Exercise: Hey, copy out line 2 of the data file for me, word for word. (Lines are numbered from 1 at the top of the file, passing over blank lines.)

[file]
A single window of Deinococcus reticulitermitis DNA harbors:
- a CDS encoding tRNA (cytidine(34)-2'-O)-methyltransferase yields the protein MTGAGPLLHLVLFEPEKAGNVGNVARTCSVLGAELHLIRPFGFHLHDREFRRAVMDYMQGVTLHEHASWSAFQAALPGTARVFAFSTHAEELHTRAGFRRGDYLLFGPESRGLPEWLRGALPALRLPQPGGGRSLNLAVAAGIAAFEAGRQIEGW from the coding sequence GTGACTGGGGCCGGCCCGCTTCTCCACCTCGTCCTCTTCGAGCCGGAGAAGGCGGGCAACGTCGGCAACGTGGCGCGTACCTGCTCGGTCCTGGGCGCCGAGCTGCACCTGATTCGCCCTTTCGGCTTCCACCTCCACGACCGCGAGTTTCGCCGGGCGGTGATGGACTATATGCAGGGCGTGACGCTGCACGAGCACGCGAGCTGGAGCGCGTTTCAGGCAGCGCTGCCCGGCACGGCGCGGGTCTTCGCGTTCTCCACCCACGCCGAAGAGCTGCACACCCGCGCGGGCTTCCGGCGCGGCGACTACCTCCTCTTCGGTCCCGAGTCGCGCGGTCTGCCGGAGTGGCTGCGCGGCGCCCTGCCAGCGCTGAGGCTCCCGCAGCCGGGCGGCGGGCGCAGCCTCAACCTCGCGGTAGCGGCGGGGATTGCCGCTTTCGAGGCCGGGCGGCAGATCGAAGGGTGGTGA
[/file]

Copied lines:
- a CDS encoding tRNA (cytidine(34)-2'-O)-methyltransferase yields the protein MTGAGPLLHLVLFEPEKAGNVGNVARTCSVLGAELHLIRPFGFHLHDREFRRAVMDYMQGVTLHEHASWSAFQAALPGTARVFAFSTHAEELHTRAGFRRGDYLLFGPESRGLPEWLRGALPALRLPQPGGGRSLNLAVAAGIAAFEAGRQIEGW from the coding sequence GTGACTGGGGCCGGCCCGCTTCTCCACCTCGTCCTCTTCGAGCCGGAGAAGGCGGGCAACGTCGGCAACGTGGCGCGTACCTGCTCGGTCCTGGGCGCCGAGCTGCACCTGATTCGCCCTTTCGGCTTCCACCTCCACGACCGCGAGTTTCGCCGGGCGGTGATGGACTATATGCAGGGCGTGACGCTGCACGAGCACGCGAGCTGGAGCGCGTTTCAGGCAGCGCTGCCCGGCACGGCGCGGGTCTTCGCGTTCTCCACCCACGCCGAAGAGCTGCACACCCGCGCGGGCTTCCGGCGCGGCGACTACCTCCTCTTCGGTCCCGAGTCGCGCGGTCTGCCGGAGTGGCTGCGCGGCGCCCTGCCAGCGCTGAGGCTCCCGCAGCCGGGCGGCGGGCGCAGCCTCAACCTCGCGGTAGCGGCGGGGATTGCCGCTTTCGAGGCCGGGCGGCAGATCGAAGGGTGGTGA